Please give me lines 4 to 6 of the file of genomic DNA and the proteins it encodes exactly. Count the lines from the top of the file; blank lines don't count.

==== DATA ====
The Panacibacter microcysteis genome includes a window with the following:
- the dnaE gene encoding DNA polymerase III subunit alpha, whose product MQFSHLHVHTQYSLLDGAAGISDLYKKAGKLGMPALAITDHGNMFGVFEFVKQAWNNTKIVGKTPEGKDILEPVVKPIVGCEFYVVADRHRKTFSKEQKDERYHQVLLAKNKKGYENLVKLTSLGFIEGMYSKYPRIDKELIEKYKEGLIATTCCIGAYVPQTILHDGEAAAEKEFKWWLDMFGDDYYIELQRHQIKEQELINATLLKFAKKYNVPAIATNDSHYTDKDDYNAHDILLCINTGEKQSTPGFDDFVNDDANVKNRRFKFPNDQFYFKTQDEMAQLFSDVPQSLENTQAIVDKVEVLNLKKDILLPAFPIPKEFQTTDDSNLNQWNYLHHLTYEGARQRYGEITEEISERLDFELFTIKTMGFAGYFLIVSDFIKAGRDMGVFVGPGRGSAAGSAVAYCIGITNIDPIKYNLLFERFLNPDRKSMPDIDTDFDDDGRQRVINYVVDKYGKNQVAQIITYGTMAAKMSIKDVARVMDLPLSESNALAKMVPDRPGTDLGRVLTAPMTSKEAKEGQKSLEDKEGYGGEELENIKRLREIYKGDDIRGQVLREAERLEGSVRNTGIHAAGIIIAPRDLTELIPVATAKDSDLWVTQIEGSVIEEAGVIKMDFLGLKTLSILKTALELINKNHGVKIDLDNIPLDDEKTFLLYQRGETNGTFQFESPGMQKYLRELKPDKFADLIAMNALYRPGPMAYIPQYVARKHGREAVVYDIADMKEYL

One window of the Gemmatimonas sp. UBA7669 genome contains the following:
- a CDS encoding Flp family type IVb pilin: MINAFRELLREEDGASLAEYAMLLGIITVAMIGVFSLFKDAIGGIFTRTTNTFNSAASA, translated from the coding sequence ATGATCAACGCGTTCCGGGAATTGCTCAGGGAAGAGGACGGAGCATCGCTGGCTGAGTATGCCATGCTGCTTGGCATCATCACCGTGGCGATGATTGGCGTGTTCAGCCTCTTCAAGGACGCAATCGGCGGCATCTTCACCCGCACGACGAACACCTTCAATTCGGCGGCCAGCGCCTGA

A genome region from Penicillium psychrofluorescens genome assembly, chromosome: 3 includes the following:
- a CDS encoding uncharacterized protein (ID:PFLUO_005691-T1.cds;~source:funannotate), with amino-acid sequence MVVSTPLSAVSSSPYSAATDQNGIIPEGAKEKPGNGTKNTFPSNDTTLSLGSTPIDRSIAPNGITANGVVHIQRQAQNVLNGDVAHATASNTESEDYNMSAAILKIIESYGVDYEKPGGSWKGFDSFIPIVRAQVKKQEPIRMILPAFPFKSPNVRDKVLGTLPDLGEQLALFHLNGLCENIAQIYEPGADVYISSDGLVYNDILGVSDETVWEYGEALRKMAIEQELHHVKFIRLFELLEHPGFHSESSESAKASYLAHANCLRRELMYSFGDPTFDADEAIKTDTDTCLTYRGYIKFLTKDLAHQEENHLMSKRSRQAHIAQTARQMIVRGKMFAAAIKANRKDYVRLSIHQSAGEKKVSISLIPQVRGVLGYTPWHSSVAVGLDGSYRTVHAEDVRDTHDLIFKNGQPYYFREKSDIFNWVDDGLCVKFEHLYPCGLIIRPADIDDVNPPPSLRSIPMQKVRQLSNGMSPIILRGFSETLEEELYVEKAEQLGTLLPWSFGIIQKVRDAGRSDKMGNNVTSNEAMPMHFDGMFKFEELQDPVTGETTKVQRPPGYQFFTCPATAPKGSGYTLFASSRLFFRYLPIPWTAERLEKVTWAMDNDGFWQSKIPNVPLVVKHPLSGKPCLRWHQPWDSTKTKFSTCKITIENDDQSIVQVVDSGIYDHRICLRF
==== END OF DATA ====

- a CDS encoding Flp family type IVb pilin: MINAFRELLREEDGASLAEYAMLLGIITVAMIGVFSLFKDAIGGIFTRTTNTFNSAASA, translated from the coding sequence ATGATCAACGCGTTCCGGGAATTGCTCAGGGAAGAGGACGGAGCATCGCTGGCTGAGTATGCCATGCTGCTTGGCATCATCACCGTGGCGATGATTGGCGTGTTCAGCCTCTTCAAGGACGCAATCGGCGGCATCTTCACCCGCACGACGAACACCTTCAATTCGGCGGCCAGCGCCTGA

A genome region from Penicillium psychrofluorescens genome assembly, chromosome: 3 includes the following:
- a CDS encoding uncharacterized protein (ID:PFLUO_005691-T1.cds;~source:funannotate), with amino-acid sequence MVVSTPLSAVSSSPYSAATDQNGIIPEGAKEKPGNGTKNTFPSNDTTLSLGSTPIDRSIAPNGITANGVVHIQRQAQNVLNGDVAHATASNTESEDYNMSAAILKIIESYGVDYEKPGGSWKGFDSFIPIVRAQVKKQEPIRMILPAFPFKSPNVRDKVLGTLPDLGEQLALFHLNGLCENIAQIYEPGADVYISSDGLVYNDILGVSDETVWEYGEALRKMAIEQELHHVKFIRLFELLEHPGFHSESSESAKASYLAHANCLRRELMYSFGDPTFDADEAIKTDTDTCLTYRGYIKFLTKDLAHQEENHLMSKRSRQAHIAQTARQMIVRGKMFAAAIKANRKDYVRLSIHQSAGEKKVSISLIPQVRGVLGYTPWHSSVAVGLDGSYRTVHAEDVRDTHDLIFKNGQPYYFREKSDIFNWVDDGLCVKFEHLYPCGLIIRPADIDDVNPPPSLRSIPMQKVRQLSNGMSPIILRGFSETLEEELYVEKAEQLGTLLPWSFGIIQKVRDAGRSDKMGNNVTSNEAMPMHFDGMFKFEELQDPVTGETTKVQRPPGYQFFTCPATAPKGSGYTLFASSRLFFRYLPIPWTAERLEKVTWAMDNDGFWQSKIPNVPLVVKHPLSGKPCLRWHQPWDSTKTKFSTCKITIENDDQSIVQVVDSGIYDHRICLRF